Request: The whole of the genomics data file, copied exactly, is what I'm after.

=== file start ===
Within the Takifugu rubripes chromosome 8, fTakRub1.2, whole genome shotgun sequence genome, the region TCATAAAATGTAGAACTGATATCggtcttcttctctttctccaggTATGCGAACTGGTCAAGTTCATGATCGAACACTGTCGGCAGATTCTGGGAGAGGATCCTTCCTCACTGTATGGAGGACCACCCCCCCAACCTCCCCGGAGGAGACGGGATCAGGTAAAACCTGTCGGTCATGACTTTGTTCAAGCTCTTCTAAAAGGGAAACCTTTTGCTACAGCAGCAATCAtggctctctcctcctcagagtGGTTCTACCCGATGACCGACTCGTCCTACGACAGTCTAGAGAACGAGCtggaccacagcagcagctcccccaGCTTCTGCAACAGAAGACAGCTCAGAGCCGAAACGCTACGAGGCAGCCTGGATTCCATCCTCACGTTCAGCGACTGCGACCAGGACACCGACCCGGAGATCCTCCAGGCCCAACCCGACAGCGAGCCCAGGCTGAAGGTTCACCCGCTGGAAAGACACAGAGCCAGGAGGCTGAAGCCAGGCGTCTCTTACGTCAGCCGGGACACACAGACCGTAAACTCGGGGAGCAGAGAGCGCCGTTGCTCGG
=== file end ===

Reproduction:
Within the Takifugu rubripes chromosome 8, fTakRub1.2, whole genome shotgun sequence genome, the region TCATAAAATGTAGAACTGATATCggtcttcttctctttctccaggTATGCGAACTGGTCAAGTTCATGATCGAACACTGTCGGCAGATTCTGGGAGAGGATCCTTCCTCACTGTATGGAGGACCACCCCCCCAACCTCCCCGGAGGAGACGGGATCAGGTAAAACCTGTCGGTCATGACTTTGTTCAAGCTCTTCTAAAAGGGAAACCTTTTGCTACAGCAGCAATCAtggctctctcctcctcagagtGGTTCTACCCGATGACCGACTCGTCCTACGACAGTCTAGAGAACGAGCtggaccacagcagcagctcccccaGCTTCTGCAACAGAAGACAGCTCAGAGCCGAAACGCTACGAGGCAGCCTGGATTCCATCCTCACGTTCAGCGACTGCGACCAGGACACCGACCCGGAGATCCTCCAGGCCCAACCCGACAGCGAGCCCAGGCTGAAGGTTCACCCGCTGGAAAGACACAGAGCCAGGAGGCTGAAGCCAGGCGTCTCTTACGTCAGCCGGGACACACAGACCGTAAACTCGGGGAGCAGAGAGCGCCGTTGCTCGG